The guy said that they would send us the letter, la resolución, in under a month if everything went well. He said that they do their part quickly. Then you wait.
This is the end of step 1. Now we’re off to step 2.
Once you receive the resolución, you have to go to the comisaría de policía with it and some other documents to poner las huellas – take your fingerprints and send for the actual card to be printed.
We got the resuelto favorable a month or so after I turned in the paperwork in Málaga. We thought that a letter would come in the mail since that’s what the man had told me at the first appointment, but no letter ever came. Why? It was online. Since my boyfriend has certificado digital, he gets access to certain government documents online instead of them wasting paper to send him a physical copy. So what happened was that I got a text message saying it was available. We then had to use my boyfriend‘s computer to sign in and see the document with his personal information because he has validated his computer by inserting his DNI into a special hook up that plugs into your computer and allows you to use certificado digital. If your Spanish partner has this, they should know because you have to sign up for it. If they do, just know you won’t get a physical copy of the resolución. So once you get that text message, go look for it online. You’ll need to print it from online. And if they don’t have certificado digital, then you should be expecting a physical copy in the mail.
Once I had the resolución with resuelto favorable, I waltzed into the comisaría de policía in Málaga without an appointment since you can’t make one for this step in Málaga (in other cities you need it), and had my fingerprints taken.
If you need to make a cita previa, you can do so on the same website from step 1. Similar to what you needed to do in Step 1 to make an appointment in extranjería, choose your provincia from the first dropdown menu and then choose expedición de tarjeta de identidad de extranjero (huellas). Then, follow similar steps to complete the process.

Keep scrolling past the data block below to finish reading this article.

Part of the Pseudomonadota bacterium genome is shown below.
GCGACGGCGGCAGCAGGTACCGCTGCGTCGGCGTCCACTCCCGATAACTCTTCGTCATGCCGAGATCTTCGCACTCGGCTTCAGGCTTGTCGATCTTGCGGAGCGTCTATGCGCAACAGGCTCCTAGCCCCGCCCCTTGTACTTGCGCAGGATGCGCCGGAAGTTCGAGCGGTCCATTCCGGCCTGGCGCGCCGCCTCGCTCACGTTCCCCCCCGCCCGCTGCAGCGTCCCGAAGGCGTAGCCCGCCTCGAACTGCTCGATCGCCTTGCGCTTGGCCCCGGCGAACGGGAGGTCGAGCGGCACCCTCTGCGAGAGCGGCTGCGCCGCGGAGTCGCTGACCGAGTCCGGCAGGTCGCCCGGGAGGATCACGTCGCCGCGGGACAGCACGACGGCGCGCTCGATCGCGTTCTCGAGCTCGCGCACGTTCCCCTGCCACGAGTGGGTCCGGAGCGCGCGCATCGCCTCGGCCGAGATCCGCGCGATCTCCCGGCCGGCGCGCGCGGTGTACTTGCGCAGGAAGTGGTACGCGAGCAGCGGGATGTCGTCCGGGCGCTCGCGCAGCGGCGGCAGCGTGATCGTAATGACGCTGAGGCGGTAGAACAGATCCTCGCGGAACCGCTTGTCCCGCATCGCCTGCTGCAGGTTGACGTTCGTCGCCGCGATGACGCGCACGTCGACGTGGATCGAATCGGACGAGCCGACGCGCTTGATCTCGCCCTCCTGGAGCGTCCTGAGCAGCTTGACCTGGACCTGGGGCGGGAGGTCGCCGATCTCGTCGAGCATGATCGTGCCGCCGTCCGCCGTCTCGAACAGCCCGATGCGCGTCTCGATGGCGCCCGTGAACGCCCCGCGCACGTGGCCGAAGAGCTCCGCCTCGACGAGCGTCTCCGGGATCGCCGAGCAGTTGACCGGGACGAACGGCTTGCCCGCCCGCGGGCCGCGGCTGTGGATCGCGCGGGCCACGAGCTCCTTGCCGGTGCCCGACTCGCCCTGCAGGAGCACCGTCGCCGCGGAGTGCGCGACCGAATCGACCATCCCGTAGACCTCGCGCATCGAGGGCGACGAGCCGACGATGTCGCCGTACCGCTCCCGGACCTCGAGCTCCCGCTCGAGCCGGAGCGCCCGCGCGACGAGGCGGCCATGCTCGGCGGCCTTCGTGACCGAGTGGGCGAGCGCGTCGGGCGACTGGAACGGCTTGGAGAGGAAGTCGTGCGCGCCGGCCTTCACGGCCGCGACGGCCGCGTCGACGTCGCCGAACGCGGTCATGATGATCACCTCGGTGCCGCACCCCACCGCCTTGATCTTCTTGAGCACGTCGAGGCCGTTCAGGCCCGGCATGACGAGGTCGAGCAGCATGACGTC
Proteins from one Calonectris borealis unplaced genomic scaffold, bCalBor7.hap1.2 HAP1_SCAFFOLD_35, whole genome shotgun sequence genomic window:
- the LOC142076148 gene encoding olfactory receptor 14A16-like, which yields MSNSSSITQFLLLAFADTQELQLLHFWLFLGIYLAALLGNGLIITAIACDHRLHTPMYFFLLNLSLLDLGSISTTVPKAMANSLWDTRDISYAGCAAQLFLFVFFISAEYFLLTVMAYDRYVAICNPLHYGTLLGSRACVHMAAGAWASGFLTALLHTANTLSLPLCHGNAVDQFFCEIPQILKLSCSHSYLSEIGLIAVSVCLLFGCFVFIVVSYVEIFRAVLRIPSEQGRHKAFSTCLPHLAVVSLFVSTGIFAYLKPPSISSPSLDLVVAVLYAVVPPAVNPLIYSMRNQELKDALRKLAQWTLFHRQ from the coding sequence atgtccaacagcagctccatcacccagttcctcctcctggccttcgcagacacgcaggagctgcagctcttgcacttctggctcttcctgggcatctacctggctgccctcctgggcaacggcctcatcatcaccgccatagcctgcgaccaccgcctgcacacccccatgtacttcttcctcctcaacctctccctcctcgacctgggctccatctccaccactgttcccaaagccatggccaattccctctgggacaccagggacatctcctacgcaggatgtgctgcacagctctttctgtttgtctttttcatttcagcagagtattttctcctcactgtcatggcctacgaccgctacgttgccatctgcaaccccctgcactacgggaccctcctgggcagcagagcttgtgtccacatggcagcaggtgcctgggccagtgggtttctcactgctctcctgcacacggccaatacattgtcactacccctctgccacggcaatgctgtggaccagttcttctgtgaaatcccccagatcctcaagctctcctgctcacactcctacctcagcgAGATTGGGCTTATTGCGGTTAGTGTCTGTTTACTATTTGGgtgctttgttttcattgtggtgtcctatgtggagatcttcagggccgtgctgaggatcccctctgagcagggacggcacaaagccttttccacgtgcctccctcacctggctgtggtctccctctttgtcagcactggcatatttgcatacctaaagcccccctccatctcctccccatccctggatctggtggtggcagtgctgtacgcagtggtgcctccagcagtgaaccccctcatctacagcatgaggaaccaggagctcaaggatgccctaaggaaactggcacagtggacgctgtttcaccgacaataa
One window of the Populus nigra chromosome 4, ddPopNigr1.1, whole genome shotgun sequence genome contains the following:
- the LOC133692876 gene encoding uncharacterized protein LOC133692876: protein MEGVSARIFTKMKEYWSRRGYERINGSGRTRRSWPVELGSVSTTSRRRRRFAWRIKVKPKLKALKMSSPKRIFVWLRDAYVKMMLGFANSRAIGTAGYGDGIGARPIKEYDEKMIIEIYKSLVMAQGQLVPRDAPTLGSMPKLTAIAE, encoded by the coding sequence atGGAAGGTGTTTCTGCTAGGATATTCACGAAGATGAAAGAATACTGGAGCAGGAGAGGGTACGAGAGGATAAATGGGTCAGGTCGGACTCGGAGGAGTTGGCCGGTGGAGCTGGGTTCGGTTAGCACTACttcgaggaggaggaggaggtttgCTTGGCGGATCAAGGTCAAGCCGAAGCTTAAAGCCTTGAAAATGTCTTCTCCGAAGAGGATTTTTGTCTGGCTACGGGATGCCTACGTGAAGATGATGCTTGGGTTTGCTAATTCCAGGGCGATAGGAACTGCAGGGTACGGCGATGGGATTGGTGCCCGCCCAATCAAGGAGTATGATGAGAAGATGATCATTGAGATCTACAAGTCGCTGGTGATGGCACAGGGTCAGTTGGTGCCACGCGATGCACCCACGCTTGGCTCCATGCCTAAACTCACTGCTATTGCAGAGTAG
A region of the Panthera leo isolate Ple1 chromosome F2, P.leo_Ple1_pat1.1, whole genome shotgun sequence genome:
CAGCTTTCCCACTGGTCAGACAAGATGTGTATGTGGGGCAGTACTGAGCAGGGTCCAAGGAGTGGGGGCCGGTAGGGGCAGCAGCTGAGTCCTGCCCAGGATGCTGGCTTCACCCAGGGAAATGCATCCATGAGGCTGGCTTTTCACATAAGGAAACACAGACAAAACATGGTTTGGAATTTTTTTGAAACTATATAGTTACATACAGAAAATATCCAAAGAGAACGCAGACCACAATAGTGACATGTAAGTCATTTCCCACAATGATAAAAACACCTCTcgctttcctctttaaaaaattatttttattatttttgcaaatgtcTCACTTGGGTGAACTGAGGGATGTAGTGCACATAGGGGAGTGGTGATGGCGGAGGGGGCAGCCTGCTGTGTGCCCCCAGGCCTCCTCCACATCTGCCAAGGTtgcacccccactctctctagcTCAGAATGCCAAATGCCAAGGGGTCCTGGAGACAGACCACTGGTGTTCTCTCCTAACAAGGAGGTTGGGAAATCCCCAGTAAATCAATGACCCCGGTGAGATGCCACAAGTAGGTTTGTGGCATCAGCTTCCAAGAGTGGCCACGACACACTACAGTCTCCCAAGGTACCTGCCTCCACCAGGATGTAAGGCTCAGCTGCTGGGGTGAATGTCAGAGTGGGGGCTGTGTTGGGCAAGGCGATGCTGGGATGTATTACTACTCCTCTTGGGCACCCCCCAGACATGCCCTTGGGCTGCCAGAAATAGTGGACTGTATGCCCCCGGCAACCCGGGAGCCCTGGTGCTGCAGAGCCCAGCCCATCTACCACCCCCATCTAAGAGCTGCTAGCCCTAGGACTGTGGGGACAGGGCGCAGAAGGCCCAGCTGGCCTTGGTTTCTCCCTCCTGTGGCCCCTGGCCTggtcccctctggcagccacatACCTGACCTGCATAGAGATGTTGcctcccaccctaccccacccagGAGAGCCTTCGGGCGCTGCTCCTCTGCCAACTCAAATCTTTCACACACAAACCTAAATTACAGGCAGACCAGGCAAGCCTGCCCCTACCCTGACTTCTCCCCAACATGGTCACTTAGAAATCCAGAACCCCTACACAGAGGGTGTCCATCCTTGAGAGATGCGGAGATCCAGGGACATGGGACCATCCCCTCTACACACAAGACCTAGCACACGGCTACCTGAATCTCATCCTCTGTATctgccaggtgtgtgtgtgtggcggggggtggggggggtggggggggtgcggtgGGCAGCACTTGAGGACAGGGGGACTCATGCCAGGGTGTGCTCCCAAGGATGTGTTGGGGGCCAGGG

Here’s what I brought to the comisaría and what they needed.
- My actual passport (no copies)
- The printed resolución with the barcode at the bottom (she only scanned it)
- My actual TIE (the one I had from being an auxiliar de conversación)
- 3 carnet sized photos (they’ll only take 1)
- Tasa 790 012 paid. This costs 10,60€ and you need to check Certificado de registro de residente comunitario o Tarjeta de residencia de familia de un ciudadano de la Unión. As with all other tasas, you must take the carbon papers (still all together) to the bank, filled out, and pay the 10,60€. You can’t pay this fee at the comisaría so save yourself time and have that paid and prepared.
She gave me a resguardo that served to pick up my card 40 days later. And on the resguardo it says exactly what you need to bring along.
I’ll repeat this again and again because it’s the only way to get through this bureaucracy fun. Make copies of everything and bring things you could possibly need. Since every person you talk to is going to tell you something different, bring it all. Be over prepared!
In around 40 days, I say “around” because I went after about 30, you can go back to the comisaría with your resguardo and your passport and pick up your shiny new purple card! EEP! Now, you can celebrate a small victory!
*If you need to leave the Schengen zone while waiting for your card, you’ll need an autorización de regreso.
Now that you’re an official resident of Spain, you need to get a few other things in line.
- A social security number. If you want to legally work, you’ll need to go to your local SS office and apply for a SS number.
- Health insurance. If you want public health insurance, you must register in the system. First, you’ll need a social security number though. Depending on your working situation, you may need to register yourself under your partner in SS.
- A driver’s license. Guess what? Your driver’s license from the states and/or your international driver’s license is no longer valid. Wahoo! *please note the sarcasm here* If you want to drive a car here in Spain, you’ll have to go through the entire process again – theory exam, behind the wheels, and the road test – costing you about 400-500€ minimum. I hope you know how to drive stick!
If you can keep your head up and deal with a little craziness, you’ll do alright. Little by little! You’ve finished the hardest part. The rest should be a piece of cake.